6. The two terms γj and λj are assumed to be log—linear function of economic variables (ξj) that are generally thought to affect the economy’s ability to assimilate existing technologies or generate innovations. In addition to R&D activity, the econometric estimation considers education, openness to trade, and an indicator of labor market flexibility. The last two variables may be interpreted as proxies for the structural reforms that have been undertaken in many industrialized countries, including Australia which contributed, inter alia, to improving the ability and incentives to import and make use of new technologies. The main objective of the estimation is to show whether, once the contribution of these other economic variables is taken into account, R&D affects the rate at which the productivity gap with the “leader” economy is absorbed (through the technology transfer) λj6 and/or the domestic rate of innovation γj. To take into account the possibility that it is the rate of change of R&D activity (rather than its level), that matters for TFP growth, equation [1] is estimated using both log levels and first differences of the R&D variables.

7. The analysis is based on a three measures for R&D activity: total gross expenditure on R&D (GERD), total R&D personnel as a share of total employment; and the number of resident patent applications. As far as the other variables are concerned, the choice of indicators is limited by the availability of sufficiently long time series data. The gross enrollment ratios in tertiary education has been used as a proxy for human capital.7 The openness of the economy is proxied by the ratio of the sum of exports and imports to GDP. The degree of flexibility in the labor market is proxied by the number of working days lost in disputes. Also, a cyclical variable (the rate of change in the consumption of electricity) is introduced in order to control for the impact of changes in capacity utilization on the rate of growth of TFP8.

8. The estimation uses panel data for 14 OECD countries9 between 1980-1997. However, the labor market variable is not available for 4 countries (Denmark, Japan, Netherlands and Norway), while for Germany only pre—unification data are available. Since tertiary education data covers only the post—unification period for Germany, in the regression which uses labor market and education variables Germany too drops out, and the total number of countries considered falls to 9.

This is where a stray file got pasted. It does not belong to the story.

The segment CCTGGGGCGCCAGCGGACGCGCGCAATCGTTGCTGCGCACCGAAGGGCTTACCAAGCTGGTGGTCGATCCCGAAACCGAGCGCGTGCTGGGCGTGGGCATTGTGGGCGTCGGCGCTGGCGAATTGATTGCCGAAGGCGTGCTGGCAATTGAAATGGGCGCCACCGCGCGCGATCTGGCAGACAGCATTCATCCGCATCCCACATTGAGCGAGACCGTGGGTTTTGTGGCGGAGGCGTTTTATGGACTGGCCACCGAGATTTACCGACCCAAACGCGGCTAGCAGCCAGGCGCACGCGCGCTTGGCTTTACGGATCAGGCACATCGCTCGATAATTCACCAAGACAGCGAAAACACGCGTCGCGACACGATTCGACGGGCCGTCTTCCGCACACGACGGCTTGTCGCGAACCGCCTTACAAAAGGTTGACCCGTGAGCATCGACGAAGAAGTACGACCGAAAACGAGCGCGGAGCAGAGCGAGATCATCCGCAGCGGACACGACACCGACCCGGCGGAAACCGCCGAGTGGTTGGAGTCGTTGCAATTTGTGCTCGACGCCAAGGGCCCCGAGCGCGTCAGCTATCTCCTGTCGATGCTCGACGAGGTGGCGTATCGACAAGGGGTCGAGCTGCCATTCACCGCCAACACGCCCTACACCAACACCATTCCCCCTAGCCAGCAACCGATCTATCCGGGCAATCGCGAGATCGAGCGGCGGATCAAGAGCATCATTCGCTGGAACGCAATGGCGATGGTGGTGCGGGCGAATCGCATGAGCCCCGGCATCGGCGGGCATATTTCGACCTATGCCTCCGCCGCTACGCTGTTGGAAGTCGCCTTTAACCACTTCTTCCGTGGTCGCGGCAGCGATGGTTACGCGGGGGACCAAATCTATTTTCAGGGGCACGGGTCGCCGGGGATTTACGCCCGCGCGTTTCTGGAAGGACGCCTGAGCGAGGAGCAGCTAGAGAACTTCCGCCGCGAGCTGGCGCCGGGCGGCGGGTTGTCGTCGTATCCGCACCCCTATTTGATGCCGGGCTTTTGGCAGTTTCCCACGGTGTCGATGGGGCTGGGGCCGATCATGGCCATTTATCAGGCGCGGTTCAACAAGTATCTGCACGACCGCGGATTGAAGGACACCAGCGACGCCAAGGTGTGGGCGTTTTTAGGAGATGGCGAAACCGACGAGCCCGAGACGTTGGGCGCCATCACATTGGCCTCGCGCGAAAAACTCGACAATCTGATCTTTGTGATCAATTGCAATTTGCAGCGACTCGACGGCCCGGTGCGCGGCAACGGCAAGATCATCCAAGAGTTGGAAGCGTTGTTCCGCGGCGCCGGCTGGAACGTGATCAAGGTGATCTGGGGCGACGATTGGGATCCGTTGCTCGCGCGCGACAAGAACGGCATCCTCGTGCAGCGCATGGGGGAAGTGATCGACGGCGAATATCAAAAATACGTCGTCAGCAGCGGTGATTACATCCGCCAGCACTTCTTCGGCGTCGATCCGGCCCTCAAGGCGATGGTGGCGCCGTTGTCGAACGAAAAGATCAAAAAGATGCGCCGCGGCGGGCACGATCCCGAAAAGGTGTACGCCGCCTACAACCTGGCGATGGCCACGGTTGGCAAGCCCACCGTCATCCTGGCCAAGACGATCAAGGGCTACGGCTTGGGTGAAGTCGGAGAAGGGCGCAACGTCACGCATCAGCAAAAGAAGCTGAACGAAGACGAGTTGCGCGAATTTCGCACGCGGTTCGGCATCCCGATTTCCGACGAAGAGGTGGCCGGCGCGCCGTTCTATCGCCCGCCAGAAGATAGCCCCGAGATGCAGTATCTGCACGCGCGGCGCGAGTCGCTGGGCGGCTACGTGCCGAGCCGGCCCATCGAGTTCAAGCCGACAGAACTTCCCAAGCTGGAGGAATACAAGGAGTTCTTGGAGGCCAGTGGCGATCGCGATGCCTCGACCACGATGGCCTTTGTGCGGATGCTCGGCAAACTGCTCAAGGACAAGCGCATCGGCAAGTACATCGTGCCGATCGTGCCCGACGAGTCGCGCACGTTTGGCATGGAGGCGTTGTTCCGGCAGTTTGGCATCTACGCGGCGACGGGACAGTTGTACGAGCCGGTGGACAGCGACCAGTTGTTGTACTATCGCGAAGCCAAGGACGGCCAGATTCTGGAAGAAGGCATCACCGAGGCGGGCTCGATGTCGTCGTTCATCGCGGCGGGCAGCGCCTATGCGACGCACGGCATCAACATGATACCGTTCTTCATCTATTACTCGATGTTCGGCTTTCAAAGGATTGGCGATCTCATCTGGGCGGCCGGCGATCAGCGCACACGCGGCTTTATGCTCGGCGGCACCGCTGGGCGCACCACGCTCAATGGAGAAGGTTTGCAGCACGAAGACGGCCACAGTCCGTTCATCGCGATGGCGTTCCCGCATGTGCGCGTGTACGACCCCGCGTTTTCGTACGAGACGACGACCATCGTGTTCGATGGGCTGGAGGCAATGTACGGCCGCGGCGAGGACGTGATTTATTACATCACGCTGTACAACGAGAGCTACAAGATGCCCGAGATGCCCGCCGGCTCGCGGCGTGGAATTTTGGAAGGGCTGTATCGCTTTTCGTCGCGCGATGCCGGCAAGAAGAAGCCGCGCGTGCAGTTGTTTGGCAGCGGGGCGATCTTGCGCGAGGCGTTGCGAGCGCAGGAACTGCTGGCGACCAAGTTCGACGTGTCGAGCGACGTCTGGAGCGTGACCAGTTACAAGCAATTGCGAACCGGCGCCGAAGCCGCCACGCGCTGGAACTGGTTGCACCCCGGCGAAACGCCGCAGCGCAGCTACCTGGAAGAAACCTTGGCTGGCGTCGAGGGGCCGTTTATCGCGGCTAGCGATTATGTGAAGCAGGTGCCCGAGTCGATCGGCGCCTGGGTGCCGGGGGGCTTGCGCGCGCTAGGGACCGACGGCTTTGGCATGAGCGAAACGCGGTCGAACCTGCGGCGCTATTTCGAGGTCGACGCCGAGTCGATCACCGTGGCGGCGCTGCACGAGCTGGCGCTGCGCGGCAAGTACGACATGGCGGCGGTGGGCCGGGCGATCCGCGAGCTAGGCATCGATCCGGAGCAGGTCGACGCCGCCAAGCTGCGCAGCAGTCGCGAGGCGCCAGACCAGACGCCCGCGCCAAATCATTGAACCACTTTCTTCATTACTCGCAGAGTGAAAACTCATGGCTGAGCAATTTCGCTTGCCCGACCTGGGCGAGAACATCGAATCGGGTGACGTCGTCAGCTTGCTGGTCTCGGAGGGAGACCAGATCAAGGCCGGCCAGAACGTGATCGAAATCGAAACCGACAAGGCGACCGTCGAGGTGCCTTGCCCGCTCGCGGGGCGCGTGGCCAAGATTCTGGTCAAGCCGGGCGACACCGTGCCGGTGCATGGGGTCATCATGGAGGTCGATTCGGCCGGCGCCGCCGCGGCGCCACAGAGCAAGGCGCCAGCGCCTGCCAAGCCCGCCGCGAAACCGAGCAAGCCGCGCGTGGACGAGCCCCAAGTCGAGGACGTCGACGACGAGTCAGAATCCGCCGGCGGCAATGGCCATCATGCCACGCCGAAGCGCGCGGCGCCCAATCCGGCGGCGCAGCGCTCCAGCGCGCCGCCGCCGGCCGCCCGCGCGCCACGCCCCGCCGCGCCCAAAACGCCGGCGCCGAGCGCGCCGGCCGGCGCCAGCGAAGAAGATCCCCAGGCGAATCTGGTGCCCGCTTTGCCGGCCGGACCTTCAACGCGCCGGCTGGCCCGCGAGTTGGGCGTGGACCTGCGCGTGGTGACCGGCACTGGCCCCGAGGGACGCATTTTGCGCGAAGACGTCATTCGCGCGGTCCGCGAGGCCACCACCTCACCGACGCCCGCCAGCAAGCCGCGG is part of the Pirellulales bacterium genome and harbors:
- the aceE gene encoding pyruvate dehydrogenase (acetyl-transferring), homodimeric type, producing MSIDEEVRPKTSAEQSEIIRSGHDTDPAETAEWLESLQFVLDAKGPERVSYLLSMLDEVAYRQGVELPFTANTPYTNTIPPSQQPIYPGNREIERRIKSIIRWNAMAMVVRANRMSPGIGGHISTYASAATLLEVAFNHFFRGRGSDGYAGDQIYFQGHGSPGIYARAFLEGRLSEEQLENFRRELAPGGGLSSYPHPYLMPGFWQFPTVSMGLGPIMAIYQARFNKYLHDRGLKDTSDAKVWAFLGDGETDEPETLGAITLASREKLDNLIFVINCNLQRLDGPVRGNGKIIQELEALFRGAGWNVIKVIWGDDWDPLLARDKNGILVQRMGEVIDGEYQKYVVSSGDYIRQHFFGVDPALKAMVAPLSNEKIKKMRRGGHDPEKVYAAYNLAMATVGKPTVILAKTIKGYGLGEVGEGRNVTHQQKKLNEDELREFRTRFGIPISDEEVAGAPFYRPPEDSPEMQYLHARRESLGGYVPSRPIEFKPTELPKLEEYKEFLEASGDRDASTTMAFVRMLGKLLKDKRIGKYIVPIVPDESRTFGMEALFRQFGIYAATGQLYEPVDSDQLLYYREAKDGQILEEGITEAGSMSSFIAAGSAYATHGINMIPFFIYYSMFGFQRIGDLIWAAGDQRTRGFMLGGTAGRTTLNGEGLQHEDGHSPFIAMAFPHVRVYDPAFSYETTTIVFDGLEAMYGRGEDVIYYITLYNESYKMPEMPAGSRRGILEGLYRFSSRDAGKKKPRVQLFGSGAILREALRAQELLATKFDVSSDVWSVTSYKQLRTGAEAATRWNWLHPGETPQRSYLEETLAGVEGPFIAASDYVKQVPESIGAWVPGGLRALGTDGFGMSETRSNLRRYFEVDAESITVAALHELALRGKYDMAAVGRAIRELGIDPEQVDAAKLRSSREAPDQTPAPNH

9. TFP levels are calculated as the Solow residuals, that is, residuals from a neoclassical growth accounting equation (derived from a constant return to scale production function and based on the hypothesis of perfect competition). However, for this exercise, neither capital nor labor is adjusted for changes in quality, due to data limitations.10 In particular, the stock of capital does not reflect the “capital services” methodology presented in Chapter I, and labor productivity is estimated as output per employee. Total factor productivity, therefore, incorporates embodied technological progress and the improvement in labor quality. However, while the latter effect should be captured by the human capital variable, the lack of quality—adjusted capital should not be a cause of concern, as the main objective of the estimation is to check whether R&D affects the transfer of new technologies from the frontier country, including those embodied in capital assets.

10. Table II.1 shows that estimated TFP levels lie below that of U.S. for each country in the sample, for the whole period considered. It shows that Australia pulled ahead of other countries, and now has TFP levels second only to that of the U.S. At the same time, Table II.2 shows that Australia lags behind most of the other countries in the sample in terms of R&D expenditure and, to a lesser extent, in terms of the share of R&D personnel over total employment (although it is ahead of the U.S. for the latter variable).11 As for the other economic variables, over the period 1990-1997 Australia had one of the highest gross tertiary enrolment ratios in the sample (second only to Canada and U.S.), while the impact of the labor market and trade reforms over the 1990s is evidenced by the decline in the number of days lost for industrial disputes and by the rapid increase in the degree of openness of the economy compared to the previous decade.